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Trying to Improve Your Quilting? Just Relax!

Top Image Is there any worse advice than “just relax?!?”

Hearing those words gets me more agitated than I was to start with, and brews up a healthy dose of resentment at the person spewing said advice.

Because seriously, if I’m that wound up about something that people are freely giving me advice, the odds that I can “just relax” about whatever it is are slim to none.

Zip. Zero. Zilch. Nada.

What does this have to do with quilting? I’m getting to that.

If you look for guidance or advice on free-motion quilting, one of the most common things you’ll hear is that you should just relax, play, and enjoy the process. Which for the most part, I agree – I mean, why is anyone sewing or quilting or doing anything else by hand if they don’t actually enjoy the process? Enjoyment should be the name of the game.

But that doesn’t mean that quilting (or knitting, or painting, or whatever) is always easy. Sometimes it’s a challenge, especially if you’re making something for someone else (like a wedding gift, AHEM).

It took me a few days to decide on how I wanted to quilt this quilt. I knew in the back of my head that I wanted something swirly, something with nice round lines, something that evoked movement and rhythm. So I set about to draw it on paper first.

Paper Drawings


Eh, that didn’t go so well. So I tried again, and tried again, and tried again. I tried different variations of swirls, hoping to get one just right. It took a few days of stops and starts, but eventually I got to the point of drawing something I was happy with.




So I grabbed some scrap fabric and tried out my swirly stitching and ahhhhh, yes, I was pleased! Onto the real quilt!


In The Machine


But before sitting down to tackle the whole quilt, I grabbed something else.




They’re cordless headphones that are paired with my computer (which is where I keep my whole music library). I punched up some music on my iTunes and started singing along.




And frankly, I was amazed by the results. It took me a while to realize that my quilting was actually different than usual. Maybe it took me 15 minutes or so to figure it out?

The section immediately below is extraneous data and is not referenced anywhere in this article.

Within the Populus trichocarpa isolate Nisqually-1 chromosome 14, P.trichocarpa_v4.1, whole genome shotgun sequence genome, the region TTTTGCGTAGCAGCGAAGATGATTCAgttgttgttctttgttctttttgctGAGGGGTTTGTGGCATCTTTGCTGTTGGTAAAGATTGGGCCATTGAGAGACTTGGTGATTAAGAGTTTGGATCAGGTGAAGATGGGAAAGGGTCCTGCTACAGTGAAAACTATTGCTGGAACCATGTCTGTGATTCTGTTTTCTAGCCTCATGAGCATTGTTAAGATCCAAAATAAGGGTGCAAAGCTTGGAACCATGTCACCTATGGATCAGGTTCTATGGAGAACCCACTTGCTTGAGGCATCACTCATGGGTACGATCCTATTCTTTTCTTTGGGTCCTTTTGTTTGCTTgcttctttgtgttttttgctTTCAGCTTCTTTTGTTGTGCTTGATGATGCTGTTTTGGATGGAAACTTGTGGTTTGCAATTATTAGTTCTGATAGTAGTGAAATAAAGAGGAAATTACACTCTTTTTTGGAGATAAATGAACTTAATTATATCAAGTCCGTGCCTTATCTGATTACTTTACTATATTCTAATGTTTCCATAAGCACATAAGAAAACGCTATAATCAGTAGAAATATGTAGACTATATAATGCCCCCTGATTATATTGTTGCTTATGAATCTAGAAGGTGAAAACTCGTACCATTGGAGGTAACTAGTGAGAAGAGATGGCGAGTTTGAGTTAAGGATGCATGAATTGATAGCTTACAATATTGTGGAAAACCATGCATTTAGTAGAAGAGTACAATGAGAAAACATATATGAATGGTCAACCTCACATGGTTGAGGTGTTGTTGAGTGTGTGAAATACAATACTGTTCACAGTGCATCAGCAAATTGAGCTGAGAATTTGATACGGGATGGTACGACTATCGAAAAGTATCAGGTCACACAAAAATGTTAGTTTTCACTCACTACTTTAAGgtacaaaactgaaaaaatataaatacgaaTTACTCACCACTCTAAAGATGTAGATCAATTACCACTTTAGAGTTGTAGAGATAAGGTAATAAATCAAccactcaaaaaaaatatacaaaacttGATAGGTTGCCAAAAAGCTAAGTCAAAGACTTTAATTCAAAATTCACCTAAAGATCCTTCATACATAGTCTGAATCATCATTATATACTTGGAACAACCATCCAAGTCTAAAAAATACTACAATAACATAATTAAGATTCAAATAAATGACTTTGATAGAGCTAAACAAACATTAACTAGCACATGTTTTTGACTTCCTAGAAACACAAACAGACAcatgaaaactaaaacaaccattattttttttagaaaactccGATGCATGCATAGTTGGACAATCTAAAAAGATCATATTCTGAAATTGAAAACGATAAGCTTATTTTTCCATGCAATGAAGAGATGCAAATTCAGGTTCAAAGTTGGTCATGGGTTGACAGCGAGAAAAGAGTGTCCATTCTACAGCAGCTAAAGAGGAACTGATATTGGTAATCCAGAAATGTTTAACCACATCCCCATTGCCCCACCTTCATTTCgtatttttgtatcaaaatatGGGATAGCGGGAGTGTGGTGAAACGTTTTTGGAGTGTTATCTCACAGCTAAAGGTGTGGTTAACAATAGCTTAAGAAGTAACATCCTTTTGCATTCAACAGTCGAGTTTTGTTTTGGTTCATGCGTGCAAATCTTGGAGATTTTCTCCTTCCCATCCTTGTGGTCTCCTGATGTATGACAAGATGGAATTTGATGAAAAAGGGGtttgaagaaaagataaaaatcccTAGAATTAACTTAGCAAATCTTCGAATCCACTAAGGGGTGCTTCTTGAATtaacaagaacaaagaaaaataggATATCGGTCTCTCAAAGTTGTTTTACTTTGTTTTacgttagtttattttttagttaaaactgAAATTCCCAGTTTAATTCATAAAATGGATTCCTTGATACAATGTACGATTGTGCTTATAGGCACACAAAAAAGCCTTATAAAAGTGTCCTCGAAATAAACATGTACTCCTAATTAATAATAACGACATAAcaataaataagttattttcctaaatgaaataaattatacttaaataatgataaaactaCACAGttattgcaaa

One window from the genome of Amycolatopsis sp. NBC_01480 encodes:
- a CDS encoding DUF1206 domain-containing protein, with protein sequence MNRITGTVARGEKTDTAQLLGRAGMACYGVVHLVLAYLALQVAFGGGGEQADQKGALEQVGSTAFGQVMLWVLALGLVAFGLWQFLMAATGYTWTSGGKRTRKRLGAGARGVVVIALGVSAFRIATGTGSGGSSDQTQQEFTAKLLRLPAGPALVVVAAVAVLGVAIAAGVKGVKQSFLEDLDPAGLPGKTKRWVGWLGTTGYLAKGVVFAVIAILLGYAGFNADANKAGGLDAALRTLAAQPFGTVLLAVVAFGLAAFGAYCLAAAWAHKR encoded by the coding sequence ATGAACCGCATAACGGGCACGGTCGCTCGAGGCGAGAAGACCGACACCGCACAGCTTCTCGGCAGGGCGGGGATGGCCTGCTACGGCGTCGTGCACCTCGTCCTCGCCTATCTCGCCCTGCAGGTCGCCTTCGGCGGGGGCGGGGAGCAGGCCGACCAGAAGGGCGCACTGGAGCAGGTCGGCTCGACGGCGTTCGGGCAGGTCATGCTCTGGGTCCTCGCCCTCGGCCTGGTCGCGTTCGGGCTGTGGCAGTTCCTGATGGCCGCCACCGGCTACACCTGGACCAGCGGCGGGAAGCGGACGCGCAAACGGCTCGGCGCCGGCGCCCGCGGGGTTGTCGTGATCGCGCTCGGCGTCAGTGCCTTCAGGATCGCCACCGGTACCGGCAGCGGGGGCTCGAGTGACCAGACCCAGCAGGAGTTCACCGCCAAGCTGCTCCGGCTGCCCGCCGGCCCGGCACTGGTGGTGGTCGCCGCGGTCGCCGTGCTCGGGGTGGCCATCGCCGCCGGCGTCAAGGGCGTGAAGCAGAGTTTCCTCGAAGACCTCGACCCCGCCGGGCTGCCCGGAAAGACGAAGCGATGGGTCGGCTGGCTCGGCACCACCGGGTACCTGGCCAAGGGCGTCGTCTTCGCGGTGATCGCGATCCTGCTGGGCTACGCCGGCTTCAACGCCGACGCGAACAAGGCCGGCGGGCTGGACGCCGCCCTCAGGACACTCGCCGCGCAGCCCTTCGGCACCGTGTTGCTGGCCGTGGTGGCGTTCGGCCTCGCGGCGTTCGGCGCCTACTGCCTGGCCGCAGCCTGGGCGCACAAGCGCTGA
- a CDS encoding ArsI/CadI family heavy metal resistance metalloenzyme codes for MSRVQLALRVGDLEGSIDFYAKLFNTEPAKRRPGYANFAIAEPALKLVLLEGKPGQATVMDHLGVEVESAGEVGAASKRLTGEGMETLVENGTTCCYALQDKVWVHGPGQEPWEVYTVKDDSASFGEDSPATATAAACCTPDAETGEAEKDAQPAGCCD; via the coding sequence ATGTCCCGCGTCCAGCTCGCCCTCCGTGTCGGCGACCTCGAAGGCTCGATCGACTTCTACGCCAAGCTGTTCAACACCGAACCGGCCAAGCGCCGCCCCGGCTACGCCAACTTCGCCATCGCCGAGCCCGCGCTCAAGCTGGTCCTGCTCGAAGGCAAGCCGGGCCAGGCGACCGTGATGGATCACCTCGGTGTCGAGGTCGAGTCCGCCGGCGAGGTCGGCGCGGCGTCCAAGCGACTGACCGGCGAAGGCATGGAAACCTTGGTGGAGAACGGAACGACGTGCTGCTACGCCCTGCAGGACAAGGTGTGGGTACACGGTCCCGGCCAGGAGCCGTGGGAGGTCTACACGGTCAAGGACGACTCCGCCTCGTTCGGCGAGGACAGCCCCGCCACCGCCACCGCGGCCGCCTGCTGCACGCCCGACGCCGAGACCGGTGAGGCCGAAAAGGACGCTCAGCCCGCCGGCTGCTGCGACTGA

As I’d stop and examine my work so far, I was definitely more pleased than usual with my ability to make swirls and hooks and waves and other rhythmic shapes. My stitches were much more even than they usually are, my circles were rounder, my designs just looked better. It struck me that I felt a lot better about the process – I was definitely enjoying it a whole lot more than usual.

And honestly, I think it was what I was listening to. Any guesses? (I’ll shock you with this revelation – it was NOT Hamilton!).

I was listening to the soundtrack from Les Miserables.

It’s been years since I’d listened to Les Mis and lately I’ve been telling my daughter about how gorgeous the melodies are, so that’s what I put on while I quilted.

And I felt my whole body get into the music - it’s impossible not to with such a moving story and lyrics and the beautiful singing – and I kind of forgot about my quilting. I just moved my arms and body along to the music and sang to myself and the lovely whirls and swirls appeared on the quilt in front me. Crazy, right? I know. Crazy!

I think it also helped that my cordless headphones really block out other noise as well (not so great for my family calling me from the other room and I have no idea what so ever – well, not so great for them but pretty sweet for me), including the sound of my sewing machine, whirring and quilting and reacting to every move of my hands. I didn’t hear it at all – and that was a pretty cool thing. I’d never realized how much of a distraction it is to hear myself sew – I mean, that’s kind of counter-intuitive – but regardless, it made a huge difference. Really huge!



So it seems that the combination of drawing my designs out for several days until I felt confident in one of them, putting on music that I found to be beautiful and engaging, and blocking the sounds of my sewing machine was some kind of magic combination. The whole experience felt much more natural, much more relaxed, and I was much more happy with the results.

Maybe learning to “just relax!” wasn’t such bad advice after all!


p.s. – I would show you the picture of the whole quilt, but on the off-chance my bride-to-be friend sees this, I don’t want to spill the beans! I’ll make the reveal after she’s seen it, promise!


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